Coming Back Around: NIN Returns with “Hesitation Marks”
September 28, 2013 · Print This Article
It is a rare and wonderful thing to see a recording artist come into maturity. So many musicians are either consumed by the self-destructive tendencies of celebrity and the parasitic music industry in which they find themselves, or else they take the gentler path, fading into complacency and producing formulaic records that become mere shadows of their earlier vitality. But Hesitation Marks, the eighth studio album by Nine Inch Nails, marks a genuine transition into maturity for front man Trent Reznor. And while it reflects the more nuanced perspective of a 48-year-old father of two who has become a master of his craft, it manages to do so without losing the energy and passion that marked his early career.
Reznor has gotten back to basics, in a sense, stripping down his music to its most essential components. As always, he showcases his considerable talents as a producer and sound designer, juxtaposing sections of overpowering noise with quiet acoustic elements, bursts of aggressive guitars over drum machine beats, and carefully crafted synthesizer sounds that range from chaotic to sublime. His catchy hooks and song structures reflect a pop sensibility that is rare in industrial music. But if the overall sound is familiar, his approach is far more minimal this time around, and the record manages to be all the more compelling for it.
This is evident from the album’s first lyrical track, “Copy of a.” Gone are the thick textures and heavy guitars that permeated much of his previous release, 2008′s The Slip. The first musical notes we hear are a fast, sequenced bass line, reminiscent of his first album, the seminal Pretty Hate Machine. One by one, sparse new parts are added, layering sounds in a way that feels more appropriate for the dance floor than at a coliseum, until the song reaches a frenetic crescendo.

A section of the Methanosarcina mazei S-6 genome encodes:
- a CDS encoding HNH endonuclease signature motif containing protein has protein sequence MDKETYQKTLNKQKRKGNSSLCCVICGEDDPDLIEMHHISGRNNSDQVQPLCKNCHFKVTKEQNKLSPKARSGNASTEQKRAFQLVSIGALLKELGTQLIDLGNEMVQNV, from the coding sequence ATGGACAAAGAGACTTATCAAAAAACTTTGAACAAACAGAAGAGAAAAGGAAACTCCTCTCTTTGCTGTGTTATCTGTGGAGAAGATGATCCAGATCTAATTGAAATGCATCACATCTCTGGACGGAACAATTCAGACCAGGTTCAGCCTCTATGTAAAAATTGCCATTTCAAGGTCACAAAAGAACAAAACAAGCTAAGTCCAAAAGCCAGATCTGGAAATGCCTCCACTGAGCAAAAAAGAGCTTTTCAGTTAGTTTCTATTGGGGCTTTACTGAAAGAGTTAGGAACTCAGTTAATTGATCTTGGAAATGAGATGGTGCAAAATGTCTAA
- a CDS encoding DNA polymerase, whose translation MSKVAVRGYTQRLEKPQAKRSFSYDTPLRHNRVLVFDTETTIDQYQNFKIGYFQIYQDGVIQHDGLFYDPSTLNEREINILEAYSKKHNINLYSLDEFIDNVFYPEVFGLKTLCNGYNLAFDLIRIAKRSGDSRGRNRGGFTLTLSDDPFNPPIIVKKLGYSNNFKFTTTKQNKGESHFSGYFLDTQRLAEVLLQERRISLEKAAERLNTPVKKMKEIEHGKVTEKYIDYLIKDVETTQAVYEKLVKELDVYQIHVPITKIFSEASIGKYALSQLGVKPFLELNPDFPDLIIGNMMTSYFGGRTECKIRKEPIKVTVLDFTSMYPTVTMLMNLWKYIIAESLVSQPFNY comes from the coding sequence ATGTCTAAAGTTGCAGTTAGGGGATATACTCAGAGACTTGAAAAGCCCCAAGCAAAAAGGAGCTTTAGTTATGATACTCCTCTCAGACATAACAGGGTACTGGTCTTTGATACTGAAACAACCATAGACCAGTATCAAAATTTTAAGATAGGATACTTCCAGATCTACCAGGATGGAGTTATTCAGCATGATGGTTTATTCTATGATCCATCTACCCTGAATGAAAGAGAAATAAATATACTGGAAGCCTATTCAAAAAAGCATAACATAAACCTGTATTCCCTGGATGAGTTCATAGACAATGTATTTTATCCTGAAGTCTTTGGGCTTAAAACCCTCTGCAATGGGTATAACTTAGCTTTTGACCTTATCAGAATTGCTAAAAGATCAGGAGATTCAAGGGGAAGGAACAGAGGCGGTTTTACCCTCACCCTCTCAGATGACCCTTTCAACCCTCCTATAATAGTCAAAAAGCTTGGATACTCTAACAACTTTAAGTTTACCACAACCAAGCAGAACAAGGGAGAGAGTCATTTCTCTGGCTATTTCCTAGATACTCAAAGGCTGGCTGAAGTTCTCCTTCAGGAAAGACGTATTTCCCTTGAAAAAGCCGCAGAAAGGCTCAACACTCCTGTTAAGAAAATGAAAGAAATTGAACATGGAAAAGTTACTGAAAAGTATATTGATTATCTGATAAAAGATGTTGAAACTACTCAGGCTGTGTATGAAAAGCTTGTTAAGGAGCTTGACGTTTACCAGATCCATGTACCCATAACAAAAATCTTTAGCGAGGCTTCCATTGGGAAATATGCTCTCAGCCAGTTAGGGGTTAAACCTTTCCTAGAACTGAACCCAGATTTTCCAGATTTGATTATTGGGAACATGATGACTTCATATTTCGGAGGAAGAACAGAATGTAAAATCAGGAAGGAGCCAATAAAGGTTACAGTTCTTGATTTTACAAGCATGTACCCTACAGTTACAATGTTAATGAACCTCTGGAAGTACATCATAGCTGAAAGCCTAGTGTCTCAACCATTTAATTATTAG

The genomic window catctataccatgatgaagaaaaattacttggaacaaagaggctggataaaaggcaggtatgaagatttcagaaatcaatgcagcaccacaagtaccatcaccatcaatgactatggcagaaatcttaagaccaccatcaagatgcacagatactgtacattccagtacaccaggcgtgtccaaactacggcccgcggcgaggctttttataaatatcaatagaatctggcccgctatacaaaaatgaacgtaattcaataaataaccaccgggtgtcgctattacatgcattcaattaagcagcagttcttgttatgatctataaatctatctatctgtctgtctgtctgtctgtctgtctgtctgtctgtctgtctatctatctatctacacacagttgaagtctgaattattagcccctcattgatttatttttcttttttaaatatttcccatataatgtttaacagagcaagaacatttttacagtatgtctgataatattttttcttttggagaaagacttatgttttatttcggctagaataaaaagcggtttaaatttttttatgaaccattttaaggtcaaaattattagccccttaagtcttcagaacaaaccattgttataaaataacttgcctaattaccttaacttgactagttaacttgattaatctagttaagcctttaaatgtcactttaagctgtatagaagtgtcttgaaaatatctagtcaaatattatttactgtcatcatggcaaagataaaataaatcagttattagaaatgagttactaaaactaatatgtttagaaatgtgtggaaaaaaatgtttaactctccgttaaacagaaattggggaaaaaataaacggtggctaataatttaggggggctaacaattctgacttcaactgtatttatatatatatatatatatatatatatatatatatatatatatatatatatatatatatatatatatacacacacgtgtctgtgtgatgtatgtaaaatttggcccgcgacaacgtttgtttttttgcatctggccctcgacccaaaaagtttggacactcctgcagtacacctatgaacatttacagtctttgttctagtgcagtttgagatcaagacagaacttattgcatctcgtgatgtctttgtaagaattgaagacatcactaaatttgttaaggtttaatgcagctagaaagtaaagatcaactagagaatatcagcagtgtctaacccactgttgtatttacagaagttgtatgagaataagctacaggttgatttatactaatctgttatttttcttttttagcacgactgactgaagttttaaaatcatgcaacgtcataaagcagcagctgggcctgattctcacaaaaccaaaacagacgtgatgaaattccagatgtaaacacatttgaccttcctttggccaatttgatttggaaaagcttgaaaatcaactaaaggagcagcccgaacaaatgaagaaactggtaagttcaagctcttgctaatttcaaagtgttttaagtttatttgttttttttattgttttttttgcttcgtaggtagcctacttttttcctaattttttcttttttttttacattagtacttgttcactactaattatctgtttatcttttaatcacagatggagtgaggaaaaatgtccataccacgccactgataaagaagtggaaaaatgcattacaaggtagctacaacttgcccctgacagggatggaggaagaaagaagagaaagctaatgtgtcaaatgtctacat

On tour, Reznor opens with this track, borrowing from the Talking Heads’ Stop Making Sense Tour, by appearing alone on stage and being joined by additional musicians as each part comes in. But there is more than theatrics to this; it feels like a reset to NIN’s career. In the four years since Reznor announced he was taking a break from the project, he has had two children, worked on film scores (including his Oscar-winning soundtrack to The Social Network), and started a new side project, How to Destroy Angels, with his wife, Mariqueen Maandig.
Now we are introduced to the new Trent Reznor, and it sounds quite a bit like the old version of him — “a copy of a copy of a copy,” as he sings over the electronic rhythm section. But like digital artifacts or genetic mutations over generations, this copy of a copy introduces new elements into Nine Inch Nails’ music, and these mutations appear to be for the better.
For one thing, this record conveys a greater sense of humility, a quality his earlier works often lacked. This is most clearly expressed in “Find My Way,” a tender, heartfelt prayer that would sound perfectly natural sung by an old-time gospel ensemble. “Well my path has gone astray. I’m just trying to find my way… I have made a great mistake. Pray the Lord, my soul to take,” Reznor sings, seemingly without irony.